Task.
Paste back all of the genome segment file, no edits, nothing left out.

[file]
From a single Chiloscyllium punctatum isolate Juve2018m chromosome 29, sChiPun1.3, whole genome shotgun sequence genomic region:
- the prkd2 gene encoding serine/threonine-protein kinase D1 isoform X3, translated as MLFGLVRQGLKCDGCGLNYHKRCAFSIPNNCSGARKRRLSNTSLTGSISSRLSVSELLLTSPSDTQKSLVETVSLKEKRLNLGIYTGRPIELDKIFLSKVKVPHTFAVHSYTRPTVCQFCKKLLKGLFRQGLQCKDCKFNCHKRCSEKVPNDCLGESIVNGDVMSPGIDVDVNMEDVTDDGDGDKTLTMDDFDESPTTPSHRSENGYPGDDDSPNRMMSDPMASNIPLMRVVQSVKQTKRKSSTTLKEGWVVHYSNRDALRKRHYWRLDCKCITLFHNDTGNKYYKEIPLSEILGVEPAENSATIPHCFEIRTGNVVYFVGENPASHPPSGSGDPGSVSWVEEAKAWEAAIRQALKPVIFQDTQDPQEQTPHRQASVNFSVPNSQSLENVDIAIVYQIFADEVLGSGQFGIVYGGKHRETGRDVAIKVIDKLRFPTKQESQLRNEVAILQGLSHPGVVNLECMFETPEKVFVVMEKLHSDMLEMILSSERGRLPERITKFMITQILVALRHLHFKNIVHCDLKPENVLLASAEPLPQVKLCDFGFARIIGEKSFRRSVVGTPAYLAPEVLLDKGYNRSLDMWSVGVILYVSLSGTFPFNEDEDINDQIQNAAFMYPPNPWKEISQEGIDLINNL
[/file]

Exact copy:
From a single Chiloscyllium punctatum isolate Juve2018m chromosome 29, sChiPun1.3, whole genome shotgun sequence genomic region:
- the prkd2 gene encoding serine/threonine-protein kinase D1 isoform X3, translated as MLFGLVRQGLKCDGCGLNYHKRCAFSIPNNCSGARKRRLSNTSLTGSISSRLSVSELLLTSPSDTQKSLVETVSLKEKRLNLGIYTGRPIELDKIFLSKVKVPHTFAVHSYTRPTVCQFCKKLLKGLFRQGLQCKDCKFNCHKRCSEKVPNDCLGESIVNGDVMSPGIDVDVNMEDVTDDGDGDKTLTMDDFDESPTTPSHRSENGYPGDDDSPNRMMSDPMASNIPLMRVVQSVKQTKRKSSTTLKEGWVVHYSNRDALRKRHYWRLDCKCITLFHNDTGNKYYKEIPLSEILGVEPAENSATIPHCFEIRTGNVVYFVGENPASHPPSGSGDPGSVSWVEEAKAWEAAIRQALKPVIFQDTQDPQEQTPHRQASVNFSVPNSQSLENVDIAIVYQIFADEVLGSGQFGIVYGGKHRETGRDVAIKVIDKLRFPTKQESQLRNEVAILQGLSHPGVVNLECMFETPEKVFVVMEKLHSDMLEMILSSERGRLPERITKFMITQILVALRHLHFKNIVHCDLKPENVLLASAEPLPQVKLCDFGFARIIGEKSFRRSVVGTPAYLAPEVLLDKGYNRSLDMWSVGVILYVSLSGTFPFNEDEDINDQIQNAAFMYPPNPWKEISQEGIDLINNL